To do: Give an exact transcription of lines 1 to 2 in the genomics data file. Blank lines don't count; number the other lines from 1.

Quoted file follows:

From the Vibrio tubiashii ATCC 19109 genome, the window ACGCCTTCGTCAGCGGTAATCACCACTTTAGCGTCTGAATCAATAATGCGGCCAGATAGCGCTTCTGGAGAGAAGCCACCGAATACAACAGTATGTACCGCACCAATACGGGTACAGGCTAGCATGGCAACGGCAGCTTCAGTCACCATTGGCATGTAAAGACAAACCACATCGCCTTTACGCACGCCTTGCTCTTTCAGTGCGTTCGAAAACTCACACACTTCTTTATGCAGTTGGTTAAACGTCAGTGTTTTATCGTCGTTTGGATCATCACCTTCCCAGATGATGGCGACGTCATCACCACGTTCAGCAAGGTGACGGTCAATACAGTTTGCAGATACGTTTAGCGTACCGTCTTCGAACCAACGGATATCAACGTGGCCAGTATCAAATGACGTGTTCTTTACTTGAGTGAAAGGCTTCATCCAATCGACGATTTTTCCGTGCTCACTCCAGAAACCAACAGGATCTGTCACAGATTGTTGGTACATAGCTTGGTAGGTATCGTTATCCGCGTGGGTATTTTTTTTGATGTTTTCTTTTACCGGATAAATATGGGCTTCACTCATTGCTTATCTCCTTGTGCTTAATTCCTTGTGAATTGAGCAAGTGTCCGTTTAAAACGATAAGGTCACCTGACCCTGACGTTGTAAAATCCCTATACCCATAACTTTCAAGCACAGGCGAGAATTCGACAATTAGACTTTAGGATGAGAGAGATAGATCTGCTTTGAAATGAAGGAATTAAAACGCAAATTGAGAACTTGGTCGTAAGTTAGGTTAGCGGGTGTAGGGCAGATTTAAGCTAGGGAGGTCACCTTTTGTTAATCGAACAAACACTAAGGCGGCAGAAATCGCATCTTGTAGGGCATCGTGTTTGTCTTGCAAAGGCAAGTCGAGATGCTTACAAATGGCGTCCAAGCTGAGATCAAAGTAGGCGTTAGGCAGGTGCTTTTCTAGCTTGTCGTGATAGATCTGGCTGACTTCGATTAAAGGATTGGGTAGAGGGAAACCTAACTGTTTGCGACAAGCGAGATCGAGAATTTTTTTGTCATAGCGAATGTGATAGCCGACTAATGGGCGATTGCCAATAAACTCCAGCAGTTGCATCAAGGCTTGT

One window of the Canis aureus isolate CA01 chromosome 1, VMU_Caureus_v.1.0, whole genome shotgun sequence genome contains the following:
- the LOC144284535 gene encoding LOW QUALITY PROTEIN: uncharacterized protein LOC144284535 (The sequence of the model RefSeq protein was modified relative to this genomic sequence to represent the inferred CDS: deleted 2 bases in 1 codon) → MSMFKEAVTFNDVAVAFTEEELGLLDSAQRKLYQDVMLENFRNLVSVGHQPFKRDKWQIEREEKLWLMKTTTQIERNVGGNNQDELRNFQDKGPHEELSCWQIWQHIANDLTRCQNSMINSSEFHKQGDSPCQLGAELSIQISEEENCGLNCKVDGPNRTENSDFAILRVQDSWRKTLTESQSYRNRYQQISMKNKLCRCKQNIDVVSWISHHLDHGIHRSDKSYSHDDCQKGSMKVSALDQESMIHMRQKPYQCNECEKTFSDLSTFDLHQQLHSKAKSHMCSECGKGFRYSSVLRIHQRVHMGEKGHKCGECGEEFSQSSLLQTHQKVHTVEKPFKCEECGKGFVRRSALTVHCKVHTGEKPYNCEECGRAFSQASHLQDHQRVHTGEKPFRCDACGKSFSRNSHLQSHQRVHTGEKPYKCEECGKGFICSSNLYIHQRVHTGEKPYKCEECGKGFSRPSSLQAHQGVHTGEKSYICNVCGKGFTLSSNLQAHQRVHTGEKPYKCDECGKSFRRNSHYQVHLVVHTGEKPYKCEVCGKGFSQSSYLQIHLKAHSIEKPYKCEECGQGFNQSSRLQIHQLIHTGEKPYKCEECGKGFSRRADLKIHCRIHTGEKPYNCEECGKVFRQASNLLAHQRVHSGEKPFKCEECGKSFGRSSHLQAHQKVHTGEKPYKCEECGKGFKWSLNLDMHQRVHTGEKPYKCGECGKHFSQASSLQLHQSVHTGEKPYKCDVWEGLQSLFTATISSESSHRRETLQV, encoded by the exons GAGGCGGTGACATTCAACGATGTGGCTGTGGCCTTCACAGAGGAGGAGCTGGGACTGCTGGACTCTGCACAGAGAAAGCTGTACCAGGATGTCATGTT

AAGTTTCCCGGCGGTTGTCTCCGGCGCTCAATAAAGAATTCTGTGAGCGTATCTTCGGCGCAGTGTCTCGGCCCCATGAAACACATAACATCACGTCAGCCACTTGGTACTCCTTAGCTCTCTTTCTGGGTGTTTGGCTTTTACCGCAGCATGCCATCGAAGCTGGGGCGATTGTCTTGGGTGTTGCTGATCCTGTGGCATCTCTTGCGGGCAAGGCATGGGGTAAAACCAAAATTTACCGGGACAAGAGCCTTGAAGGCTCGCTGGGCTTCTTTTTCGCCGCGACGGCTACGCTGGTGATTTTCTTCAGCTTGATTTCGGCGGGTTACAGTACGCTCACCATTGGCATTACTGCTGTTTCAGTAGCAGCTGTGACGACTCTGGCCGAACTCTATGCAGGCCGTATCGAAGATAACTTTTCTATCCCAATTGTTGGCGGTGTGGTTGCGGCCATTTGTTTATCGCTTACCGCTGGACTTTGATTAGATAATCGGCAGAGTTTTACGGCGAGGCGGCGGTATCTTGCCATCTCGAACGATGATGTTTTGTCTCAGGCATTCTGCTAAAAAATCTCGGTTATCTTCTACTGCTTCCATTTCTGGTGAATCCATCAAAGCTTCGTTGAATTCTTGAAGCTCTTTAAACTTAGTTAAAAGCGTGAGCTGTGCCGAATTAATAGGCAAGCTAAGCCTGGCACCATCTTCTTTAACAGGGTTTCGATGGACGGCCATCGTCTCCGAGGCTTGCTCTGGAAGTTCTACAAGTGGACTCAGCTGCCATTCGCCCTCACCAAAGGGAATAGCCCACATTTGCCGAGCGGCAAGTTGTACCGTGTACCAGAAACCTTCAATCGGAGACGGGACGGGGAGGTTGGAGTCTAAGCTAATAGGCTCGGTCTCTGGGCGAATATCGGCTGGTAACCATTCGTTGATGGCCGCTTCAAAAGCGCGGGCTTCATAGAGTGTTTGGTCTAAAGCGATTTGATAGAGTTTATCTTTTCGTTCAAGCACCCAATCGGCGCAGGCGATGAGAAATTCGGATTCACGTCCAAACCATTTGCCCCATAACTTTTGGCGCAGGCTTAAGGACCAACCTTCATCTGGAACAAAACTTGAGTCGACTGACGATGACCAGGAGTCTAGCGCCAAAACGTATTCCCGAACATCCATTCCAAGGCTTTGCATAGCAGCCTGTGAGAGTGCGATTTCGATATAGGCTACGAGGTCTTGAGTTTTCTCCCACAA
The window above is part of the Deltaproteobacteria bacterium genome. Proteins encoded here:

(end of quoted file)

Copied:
From the Vibrio tubiashii ATCC 19109 genome, the window ACGCCTTCGTCAGCGGTAATCACCACTTTAGCGTCTGAATCAATAATGCGGCCAGATAGCGCTTCTGGAGAGAAGCCACCGAATACAACAGTATGTACCGCACCAATACGGGTACAGGCTAGCATGGCAACGGCAGCTTCAGTCACCATTGGCATGTAAAGACAAACCACATCGCCTTTACGCACGCCTTGCTCTTTCAGTGCGTTCGAAAACTCACACACTTCTTTATGCAGTTGGTTAAACGTCAGTGTTTTATCGTCGTTTGGATCATCACCTTCCCAGATGATGGCGACGTCATCACCACGTTCAGCAAGGTGACGGTCAATACAGTTTGCAGATACGTTTAGCGTACCGTCTTCGAACCAACGGATATCAACGTGGCCAGTATCAAATGACGTGTTCTTTACTTGAGTGAAAGGCTTCATCCAATCGACGATTTTTCCGTGCTCACTCCAGAAACCAACAGGATCTGTCACAGATTGTTGGTACATAGCTTGGTAGGTATCGTTATCCGCGTGGGTATTTTTTTTGATGTTTTCTTTTACCGGATAAATATGGGCTTCACTCATTGCTTATCTCCTTGTGCTTAATTCCTTGTGAATTGAGCAAGTGTCCGTTTAAAACGATAAGGTCACCTGACCCTGACGTTGTAAAATCCCTATACCCATAACTTTCAAGCACAGGCGAGAATTCGACAATTAGACTTTAGGATGAGAGAGATAGATCTGCTTTGAAATGAAGGAATTAAAACGCAAATTGAGAACTTGGTCGTAAGTTAGGTTAGCGGGTGTAGGGCAGATTTAAGCTAGGGAGGTCACCTTTTGTTAATCGAACAAACACTAAGGCGGCAGAAATCGCATCTTGTAGGGCATCGTGTTTGTCTTGCAAAGGCAAGTCGAGATGCTTACAAATGGCGTCCAAGCTGAGATCAAAGTAGGCGTTAGGCAGGTGCTTTTCTAGCTTGTCGTGATAGATCTGGCTGACTTCGATTAAAGGATTGGGTAGAGGGAAACCTAACTGTTTGCGACAAGCGAGATCGAGAATTTTTTTGTCATAGCGAATGTGATAGCCGACTAATGGGCGATTGCCAATAAACTCCAGCAGTTGCATCAAGGCTTGT

One window of the Canis aureus isolate CA01 chromosome 1, VMU_Caureus_v.1.0, whole genome shotgun sequence genome contains the following: